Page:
I have been sharing my writing with people online since I was about fifteen. I have been selling my books for money since I was twenty-two. I am now twenty-five, and while I am still naive about many facets of life, publishing and author professionalism are not among them.*
*Although this is not to say that I have not done stupid things in the past. I have had moments of unprofessionalism, but they are nothing I am too ashamed of. I think of my mistakes both as a learning experience and as an exercise in humility: none of us are above making asses of ourselves.
Recently, however, there have been a lot of authors making asses of themselves. And they are spewing all this shit into the blogosphere like they think it's Chanel No.5 and we should be grateful for having their virtual stink thrust upon us. Um, yeah, no thanks. As an independent author, I am already at a distinct disadvantage career-wise without having other authors try to authorsplain* to the world about why they are entitled to act like stalkalicious* jerkmobiles*.
*These are all totally real words by the way. You can look them up easily in your Neniapedia.
Some authors say that their books are like their babies. I think that's a bad analogy. I think a better analogy is that macaroni picture you made in kindergarten. You may think it's great, and of course, your parents (and friends) are going to think it's great, but this egocentric bubble of unconditional positive thinking has no bearing on what the world at large is going to make of your work.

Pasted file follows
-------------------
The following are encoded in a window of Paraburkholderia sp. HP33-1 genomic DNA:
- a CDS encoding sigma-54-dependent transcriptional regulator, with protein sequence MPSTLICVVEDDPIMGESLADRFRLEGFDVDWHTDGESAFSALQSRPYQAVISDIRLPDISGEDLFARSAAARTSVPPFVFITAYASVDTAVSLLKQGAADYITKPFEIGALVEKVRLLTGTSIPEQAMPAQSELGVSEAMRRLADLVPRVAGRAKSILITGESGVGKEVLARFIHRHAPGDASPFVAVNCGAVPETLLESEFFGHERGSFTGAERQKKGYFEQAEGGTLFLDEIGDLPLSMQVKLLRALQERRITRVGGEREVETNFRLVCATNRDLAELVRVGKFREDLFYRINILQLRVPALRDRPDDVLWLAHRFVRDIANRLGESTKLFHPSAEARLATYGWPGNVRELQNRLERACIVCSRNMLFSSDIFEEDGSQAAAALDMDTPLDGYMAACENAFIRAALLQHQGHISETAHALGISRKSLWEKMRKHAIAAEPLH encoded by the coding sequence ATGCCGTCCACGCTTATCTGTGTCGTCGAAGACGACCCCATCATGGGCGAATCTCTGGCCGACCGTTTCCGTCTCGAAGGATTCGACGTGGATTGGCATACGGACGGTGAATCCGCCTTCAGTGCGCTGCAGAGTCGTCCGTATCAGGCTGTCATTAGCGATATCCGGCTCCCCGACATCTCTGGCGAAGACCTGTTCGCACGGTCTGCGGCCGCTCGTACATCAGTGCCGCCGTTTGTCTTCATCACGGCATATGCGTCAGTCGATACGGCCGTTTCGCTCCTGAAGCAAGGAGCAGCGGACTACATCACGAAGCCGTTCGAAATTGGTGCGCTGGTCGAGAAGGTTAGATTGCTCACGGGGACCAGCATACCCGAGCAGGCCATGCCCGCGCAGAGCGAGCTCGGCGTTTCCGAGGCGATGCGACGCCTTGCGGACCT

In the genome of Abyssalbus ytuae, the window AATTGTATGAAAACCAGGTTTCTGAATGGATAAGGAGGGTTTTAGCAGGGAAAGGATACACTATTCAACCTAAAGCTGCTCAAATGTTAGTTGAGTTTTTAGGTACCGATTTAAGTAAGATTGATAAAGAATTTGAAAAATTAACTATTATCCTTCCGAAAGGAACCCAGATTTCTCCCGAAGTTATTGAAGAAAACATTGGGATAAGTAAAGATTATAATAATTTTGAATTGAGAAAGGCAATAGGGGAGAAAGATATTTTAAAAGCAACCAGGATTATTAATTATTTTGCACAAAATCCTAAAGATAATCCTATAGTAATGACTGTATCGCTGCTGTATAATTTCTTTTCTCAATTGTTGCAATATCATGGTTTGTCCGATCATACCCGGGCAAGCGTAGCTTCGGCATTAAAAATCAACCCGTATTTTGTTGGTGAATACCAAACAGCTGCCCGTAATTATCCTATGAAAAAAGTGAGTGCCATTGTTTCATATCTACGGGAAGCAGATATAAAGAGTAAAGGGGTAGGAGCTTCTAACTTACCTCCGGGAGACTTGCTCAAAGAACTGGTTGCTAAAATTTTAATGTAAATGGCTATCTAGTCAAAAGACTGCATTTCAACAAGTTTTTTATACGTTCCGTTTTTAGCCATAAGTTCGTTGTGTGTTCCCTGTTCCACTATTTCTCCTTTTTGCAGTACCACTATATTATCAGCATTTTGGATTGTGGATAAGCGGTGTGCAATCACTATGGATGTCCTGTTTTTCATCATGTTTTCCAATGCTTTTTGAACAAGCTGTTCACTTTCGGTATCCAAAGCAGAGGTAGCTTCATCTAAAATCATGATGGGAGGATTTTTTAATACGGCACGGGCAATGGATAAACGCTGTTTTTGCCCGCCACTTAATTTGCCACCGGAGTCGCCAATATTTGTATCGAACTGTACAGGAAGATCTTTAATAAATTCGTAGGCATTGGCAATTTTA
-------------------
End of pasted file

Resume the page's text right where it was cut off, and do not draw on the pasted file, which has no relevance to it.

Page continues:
I write books. They are not me, and I am not them. Some of the characters may be reflections of various things that have happened in my life, but that doesn't make them autobiographical. When I write, I tend to write from a point of being emotionally removed. This way, my own thoughts and feelings and morals and beliefs don't get in the way of the characterization.
Because I. Am. Not. My. Characters.
I won't lie and say that negative reviews never hurt, because they do -- sometimes a lot. I'm at a point where most of them just have me scrolling past. I don't need to know what they say particularly, because I've seen it all before, and I know that they usually aren't written for me. I've been revenge-reviewed, I've been spite-reviewed; I've been attacked by sock puppets; I've had people lie, threaten, and deride; I've even received negative reviews from my friends. And we're still friends.
Here's why. Because I am always grateful when someone takes the chance to read one of my books. If they didn't like it, that's unfortunate; I really do feel bad when someone feels like they've wasted their money after reading one of my books. But it's not something I have any control over, so I don't focus on it. I don't interrogate them, or demand a follow-up because I know that reading is personal, a matter of taste. Sometimes there is no explanation, and it's certainly not my place to demand one.
Because I. Am. Not. My. Books.